The North Carolina
It’s no accident that
The area’s pottery tradition however, dates back to the 1700s when many English and German potters were drawn to the region because of the quality of the clay, both the red clay that lies near the surface of the ground, which they used for earthenware pottery, and the gray clay found deep in creek beds, ideal for making sturdier stoneware.
The program has changed somewhat over the last 30 years; however, the current instructor, Mike Ferree, continues to bring to his classes the time-honored techniques of classic potters.
Ferree’s students range from seasoned potters who come back to school explore their special interests, to younger students who are either curious about the craft or want to pursue a four-year degree in a fine arts curriculum. Ferree’s mettle is tested by the younger students who want to learn new ways to pursue an old craft.
“My younger students want to see results ‘now.’ I keep telling them it takes time to learn the techniques they will need to be good potters,” Ferree says. He has learned to be flexible and help them come up with ways to increase their production while staying true to the basics.
For example, when students get frustrated and need a break from the pottery wheel, which is admittedly one of the hardest potter’s skills to master, Ferree allows them to hand-build an item or two. They still have to decorate, glaze and fire the pieces, all of which are parts of the process.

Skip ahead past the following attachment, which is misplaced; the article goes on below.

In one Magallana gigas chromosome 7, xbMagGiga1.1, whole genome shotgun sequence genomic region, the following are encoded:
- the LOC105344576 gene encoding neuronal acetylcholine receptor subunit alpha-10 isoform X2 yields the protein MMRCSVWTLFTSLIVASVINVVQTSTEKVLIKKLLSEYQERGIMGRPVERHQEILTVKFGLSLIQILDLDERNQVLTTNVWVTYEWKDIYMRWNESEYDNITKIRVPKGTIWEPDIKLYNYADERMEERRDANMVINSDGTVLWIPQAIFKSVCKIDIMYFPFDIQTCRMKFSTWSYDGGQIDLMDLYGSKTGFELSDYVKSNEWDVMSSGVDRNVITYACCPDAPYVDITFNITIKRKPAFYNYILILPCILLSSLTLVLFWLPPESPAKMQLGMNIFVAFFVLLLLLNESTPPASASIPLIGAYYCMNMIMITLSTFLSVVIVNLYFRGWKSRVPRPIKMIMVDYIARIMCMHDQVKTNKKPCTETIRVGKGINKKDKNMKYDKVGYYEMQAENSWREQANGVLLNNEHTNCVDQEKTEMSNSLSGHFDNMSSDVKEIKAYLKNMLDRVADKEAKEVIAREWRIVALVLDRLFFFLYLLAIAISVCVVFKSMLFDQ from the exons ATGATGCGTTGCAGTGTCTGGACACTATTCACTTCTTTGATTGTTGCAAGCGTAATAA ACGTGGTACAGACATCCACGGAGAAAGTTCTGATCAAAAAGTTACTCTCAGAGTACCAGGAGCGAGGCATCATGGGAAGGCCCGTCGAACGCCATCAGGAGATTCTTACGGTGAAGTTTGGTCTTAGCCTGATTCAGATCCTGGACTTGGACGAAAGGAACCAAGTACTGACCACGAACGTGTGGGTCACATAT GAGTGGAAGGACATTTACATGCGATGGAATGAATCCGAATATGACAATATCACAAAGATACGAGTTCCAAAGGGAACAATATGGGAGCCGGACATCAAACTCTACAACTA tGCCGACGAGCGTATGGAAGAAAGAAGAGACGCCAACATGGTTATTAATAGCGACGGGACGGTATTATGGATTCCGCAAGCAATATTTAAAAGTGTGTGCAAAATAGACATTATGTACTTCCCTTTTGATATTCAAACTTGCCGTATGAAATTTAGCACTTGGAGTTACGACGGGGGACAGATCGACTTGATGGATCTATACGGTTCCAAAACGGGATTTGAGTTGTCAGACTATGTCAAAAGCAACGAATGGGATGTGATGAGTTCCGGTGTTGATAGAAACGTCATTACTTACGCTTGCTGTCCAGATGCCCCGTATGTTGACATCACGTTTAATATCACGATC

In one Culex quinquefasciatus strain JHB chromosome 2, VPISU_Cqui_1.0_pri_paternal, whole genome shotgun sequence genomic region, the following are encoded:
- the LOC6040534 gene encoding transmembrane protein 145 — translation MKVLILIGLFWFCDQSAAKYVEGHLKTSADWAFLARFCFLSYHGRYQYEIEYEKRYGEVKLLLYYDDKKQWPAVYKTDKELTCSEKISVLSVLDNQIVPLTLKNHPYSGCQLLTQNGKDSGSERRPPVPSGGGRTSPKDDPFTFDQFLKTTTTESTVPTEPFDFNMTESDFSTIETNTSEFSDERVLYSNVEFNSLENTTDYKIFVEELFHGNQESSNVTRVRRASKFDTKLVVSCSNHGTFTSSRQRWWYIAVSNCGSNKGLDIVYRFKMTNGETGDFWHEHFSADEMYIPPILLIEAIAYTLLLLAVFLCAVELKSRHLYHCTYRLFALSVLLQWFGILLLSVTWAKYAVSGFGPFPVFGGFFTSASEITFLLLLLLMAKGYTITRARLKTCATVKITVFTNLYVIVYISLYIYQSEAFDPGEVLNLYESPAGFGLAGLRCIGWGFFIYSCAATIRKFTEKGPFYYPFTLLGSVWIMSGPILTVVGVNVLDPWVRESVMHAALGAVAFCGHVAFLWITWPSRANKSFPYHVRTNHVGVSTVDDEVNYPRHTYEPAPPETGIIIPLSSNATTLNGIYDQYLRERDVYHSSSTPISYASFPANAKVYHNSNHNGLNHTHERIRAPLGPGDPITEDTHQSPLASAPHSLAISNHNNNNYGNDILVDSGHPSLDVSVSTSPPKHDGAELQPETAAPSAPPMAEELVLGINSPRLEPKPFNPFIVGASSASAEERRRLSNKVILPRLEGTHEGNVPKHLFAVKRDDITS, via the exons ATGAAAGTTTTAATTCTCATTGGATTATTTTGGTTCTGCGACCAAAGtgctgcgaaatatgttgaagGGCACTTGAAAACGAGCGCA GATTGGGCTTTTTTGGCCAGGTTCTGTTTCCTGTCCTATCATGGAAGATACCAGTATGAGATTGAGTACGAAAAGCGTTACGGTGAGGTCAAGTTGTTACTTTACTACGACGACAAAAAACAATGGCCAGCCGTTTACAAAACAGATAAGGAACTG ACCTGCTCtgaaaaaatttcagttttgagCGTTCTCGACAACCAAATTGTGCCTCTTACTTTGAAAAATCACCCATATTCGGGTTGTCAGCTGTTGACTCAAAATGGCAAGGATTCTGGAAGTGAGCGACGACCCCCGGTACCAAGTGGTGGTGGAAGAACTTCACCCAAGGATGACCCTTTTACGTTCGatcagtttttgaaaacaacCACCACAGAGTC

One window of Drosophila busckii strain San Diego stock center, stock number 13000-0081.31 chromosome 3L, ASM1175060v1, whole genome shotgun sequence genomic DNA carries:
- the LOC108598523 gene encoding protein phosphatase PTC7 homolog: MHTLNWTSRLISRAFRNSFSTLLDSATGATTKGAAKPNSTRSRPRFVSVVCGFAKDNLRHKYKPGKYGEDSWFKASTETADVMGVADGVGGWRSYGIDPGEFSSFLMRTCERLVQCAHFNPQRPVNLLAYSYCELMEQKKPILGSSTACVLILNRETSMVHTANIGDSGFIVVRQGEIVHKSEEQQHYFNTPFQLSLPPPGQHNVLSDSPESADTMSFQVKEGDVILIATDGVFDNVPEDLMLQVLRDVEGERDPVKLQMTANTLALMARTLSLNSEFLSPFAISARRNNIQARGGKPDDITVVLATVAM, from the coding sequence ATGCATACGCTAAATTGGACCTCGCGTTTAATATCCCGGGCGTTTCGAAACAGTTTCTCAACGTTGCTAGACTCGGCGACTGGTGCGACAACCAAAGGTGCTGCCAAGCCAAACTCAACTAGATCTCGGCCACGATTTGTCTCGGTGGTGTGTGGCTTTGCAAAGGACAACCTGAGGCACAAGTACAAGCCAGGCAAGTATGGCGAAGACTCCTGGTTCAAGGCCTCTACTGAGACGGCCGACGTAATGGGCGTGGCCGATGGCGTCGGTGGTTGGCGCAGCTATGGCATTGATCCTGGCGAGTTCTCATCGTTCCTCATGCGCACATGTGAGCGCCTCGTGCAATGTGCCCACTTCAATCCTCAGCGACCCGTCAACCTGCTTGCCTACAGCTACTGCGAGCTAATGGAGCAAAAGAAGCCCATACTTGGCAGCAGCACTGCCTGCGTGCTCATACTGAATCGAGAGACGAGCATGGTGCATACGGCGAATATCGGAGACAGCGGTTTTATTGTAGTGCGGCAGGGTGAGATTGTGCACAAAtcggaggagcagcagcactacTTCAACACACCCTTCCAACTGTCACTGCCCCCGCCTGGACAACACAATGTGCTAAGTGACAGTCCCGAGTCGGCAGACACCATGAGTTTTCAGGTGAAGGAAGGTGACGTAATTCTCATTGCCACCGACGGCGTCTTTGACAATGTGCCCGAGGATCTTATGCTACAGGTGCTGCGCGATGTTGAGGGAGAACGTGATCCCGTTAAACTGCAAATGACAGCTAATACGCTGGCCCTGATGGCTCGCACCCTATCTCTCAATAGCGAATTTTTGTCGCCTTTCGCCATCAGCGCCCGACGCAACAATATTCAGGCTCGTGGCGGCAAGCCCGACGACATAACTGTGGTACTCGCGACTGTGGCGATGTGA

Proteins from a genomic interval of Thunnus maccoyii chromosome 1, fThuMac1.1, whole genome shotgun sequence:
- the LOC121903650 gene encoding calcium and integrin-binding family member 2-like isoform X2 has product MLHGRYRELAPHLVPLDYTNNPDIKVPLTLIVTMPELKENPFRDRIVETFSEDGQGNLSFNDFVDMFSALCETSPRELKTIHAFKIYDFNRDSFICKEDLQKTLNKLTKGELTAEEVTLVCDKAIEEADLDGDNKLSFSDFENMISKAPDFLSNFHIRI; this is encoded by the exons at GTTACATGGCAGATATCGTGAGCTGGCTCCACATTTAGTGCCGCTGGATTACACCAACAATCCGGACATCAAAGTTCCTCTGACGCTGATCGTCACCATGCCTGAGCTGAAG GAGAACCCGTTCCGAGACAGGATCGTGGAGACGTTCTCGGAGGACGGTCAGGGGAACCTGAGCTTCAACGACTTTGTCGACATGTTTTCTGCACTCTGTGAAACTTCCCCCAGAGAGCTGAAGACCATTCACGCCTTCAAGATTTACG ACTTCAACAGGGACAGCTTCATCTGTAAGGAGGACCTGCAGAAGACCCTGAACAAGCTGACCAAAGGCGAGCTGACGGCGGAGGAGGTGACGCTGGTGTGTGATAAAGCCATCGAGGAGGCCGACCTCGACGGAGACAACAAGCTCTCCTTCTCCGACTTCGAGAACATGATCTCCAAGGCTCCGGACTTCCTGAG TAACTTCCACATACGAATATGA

While Ferree teaches students the important elements of form and design, the curriculum emphasizes production pottery making. Graduates from the program learn that making pottery for a living includes being able to create many pieces in a fairly short period of time on a regular basis. They also learn that producing pottery is not the only skill required to make a living as a professional potter.
For this reason, the curriculum for the associate degree program in Professional Crafts: Clay includes a course in entrepreneurship. The hands-on course takes students through the process of writing a viable business plan. After examining their market, the cost of start-up, and the time involved in operating a business, students can use the experience to help them decide whether or not they are cut out for self-employment.
Graduates from the program do not all necessarily want to start their own businesses. Some may go on to apprentice for professional potters, others may continue their education and use their skills to become occupational or recreational therapists or teachers.
Whatever their goal may be, students continue to come to